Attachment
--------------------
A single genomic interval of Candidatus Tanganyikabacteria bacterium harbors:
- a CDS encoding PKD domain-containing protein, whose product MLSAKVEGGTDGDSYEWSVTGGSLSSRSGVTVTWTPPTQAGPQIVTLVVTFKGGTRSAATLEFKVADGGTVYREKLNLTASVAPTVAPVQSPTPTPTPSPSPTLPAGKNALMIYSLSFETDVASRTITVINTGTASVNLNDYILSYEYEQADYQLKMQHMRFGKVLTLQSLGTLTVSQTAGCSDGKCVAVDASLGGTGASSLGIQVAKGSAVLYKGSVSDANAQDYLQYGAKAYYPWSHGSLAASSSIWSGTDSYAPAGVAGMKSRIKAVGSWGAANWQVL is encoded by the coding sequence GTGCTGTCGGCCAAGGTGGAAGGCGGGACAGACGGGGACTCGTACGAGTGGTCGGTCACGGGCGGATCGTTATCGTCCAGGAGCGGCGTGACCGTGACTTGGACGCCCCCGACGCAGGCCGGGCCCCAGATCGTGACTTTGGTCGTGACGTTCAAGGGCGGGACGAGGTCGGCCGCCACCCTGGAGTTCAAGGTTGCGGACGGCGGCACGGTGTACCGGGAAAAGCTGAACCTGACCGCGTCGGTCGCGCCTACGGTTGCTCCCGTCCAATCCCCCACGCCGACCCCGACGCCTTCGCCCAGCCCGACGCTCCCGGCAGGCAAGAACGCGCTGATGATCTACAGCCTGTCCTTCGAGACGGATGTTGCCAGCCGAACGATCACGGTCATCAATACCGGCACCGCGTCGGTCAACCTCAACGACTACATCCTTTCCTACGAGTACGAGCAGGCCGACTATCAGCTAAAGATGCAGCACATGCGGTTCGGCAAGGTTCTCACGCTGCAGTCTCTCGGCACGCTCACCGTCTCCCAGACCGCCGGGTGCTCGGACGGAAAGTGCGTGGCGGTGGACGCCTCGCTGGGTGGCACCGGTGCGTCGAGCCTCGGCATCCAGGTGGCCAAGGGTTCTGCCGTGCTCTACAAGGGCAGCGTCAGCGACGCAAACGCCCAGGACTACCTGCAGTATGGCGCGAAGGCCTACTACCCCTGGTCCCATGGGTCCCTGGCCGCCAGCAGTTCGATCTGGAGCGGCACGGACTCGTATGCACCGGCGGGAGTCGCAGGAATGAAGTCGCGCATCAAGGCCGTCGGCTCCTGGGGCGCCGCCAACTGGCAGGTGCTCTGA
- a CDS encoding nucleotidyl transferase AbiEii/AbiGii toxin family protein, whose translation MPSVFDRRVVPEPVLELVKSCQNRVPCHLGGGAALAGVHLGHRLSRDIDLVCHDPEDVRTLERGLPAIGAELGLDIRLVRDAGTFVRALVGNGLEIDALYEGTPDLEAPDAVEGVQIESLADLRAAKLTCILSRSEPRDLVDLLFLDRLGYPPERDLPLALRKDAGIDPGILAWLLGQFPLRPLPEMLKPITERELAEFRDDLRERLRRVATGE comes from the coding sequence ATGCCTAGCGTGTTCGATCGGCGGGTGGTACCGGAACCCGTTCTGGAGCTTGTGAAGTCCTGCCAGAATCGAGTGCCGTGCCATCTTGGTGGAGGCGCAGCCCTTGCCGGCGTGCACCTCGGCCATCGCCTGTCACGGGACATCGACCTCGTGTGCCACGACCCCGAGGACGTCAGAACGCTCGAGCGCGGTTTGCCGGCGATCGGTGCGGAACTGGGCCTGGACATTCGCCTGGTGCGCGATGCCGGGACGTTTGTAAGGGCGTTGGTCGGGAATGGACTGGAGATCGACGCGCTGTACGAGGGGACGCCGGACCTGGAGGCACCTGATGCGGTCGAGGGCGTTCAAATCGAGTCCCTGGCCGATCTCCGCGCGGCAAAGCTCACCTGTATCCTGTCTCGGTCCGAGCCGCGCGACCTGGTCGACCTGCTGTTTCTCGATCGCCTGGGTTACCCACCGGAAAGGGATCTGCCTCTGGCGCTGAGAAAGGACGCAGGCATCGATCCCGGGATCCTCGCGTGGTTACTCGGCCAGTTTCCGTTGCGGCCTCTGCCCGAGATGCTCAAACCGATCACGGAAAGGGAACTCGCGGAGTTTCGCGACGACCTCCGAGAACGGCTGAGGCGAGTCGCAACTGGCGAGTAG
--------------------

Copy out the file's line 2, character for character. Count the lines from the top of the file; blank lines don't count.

- a CDS encoding PKD domain-containing protein, whose product MLSAKVEGGTDGDSYEWSVTGGSLSSRSGVTVTWTPPTQAGPQIVTLVVTFKGGTRSAATLEFKVADGGTVYREKLNLTASVAPTVAPVQSPTPTPTPSPSPTLPAGKNALMIYSLSFETDVASRTITVINTGTASVNLNDYILSYEYEQADYQLKMQHMRFGKVLTLQSLGTLTVSQTAGCSDGKCVAVDASLGGTGASSLGIQVAKGSAVLYKGSVSDANAQDYLQYGAKAYYPWSHGSLAASSSIWSGTDSYAPAGVAGMKSRIKAVGSWGAANWQVL is encoded by the coding sequence GTGCTGTCGGCCAAGGTGGAAGGCGGGACAGACGGGGACTCGTACGAGTGGTCGGTCACGGGCGGATCGTTATCGTCCAGGAGCGGCGTGACCGTGACTTGGACGCCCCCGACGCAGGCCGGGCCCCAGATCGTGACTTTGGTCGTGACGTTCAAGGGCGGGACGAGGTCGGCCGCCACCCTGGAGTTCAAGGTTGCGGACGGCGGCACGGTGTACCGGGAAAAGCTGAACCTGACCGCGTCGGTCGCGCCTACGGTTGCTCCCGTCCAATCCCCCACGCCGACCCCGACGCCTTCGCCCAGCCCGACGCTCCCGGCAGGCAAGAACGCGCTGATGATCTACAGCCTGTCCTTCGAGACGGATGTTGCCAGCCGAACGATCACGGTCATCAATACCGGCACCGCGTCGGTCAACCTCAACGACTACATCCTTTCCTACGAGTACGAGCAGGCCGACTATCAGCTAAAGATGCAGCACATGCGGTTCGGCAAGGTTCTCACGCTGCAGTCTCTCGGCACGCTCACCGTCTCCCAGACCGCCGGGTGCTCGGACGGAAAGTGCGTGGCGGTGGACGCCTCGCTGGGTGGCACCGGTGCGTCGAGCCTCGGCATCCAGGTGGCCAAGGGTTCTGCCGTGCTCTACAAGGGCAGCGTCAGCGACGCAAACGCCCAGGACTACCTGCAGTATGGCGCGAAGGCCTACTACCCCTGGTCCCATGGGTCCCTGGCCGCCAGCAGTTCGATCTGGAGCGGCACGGACTCGTATGCACCGGCGGGAGTCGCAGGAATGAAGTCGCGCATCAAGGCCGTCGGCTCCTGGGGCGCCGCCAACTGGCAGGTGCTCTGA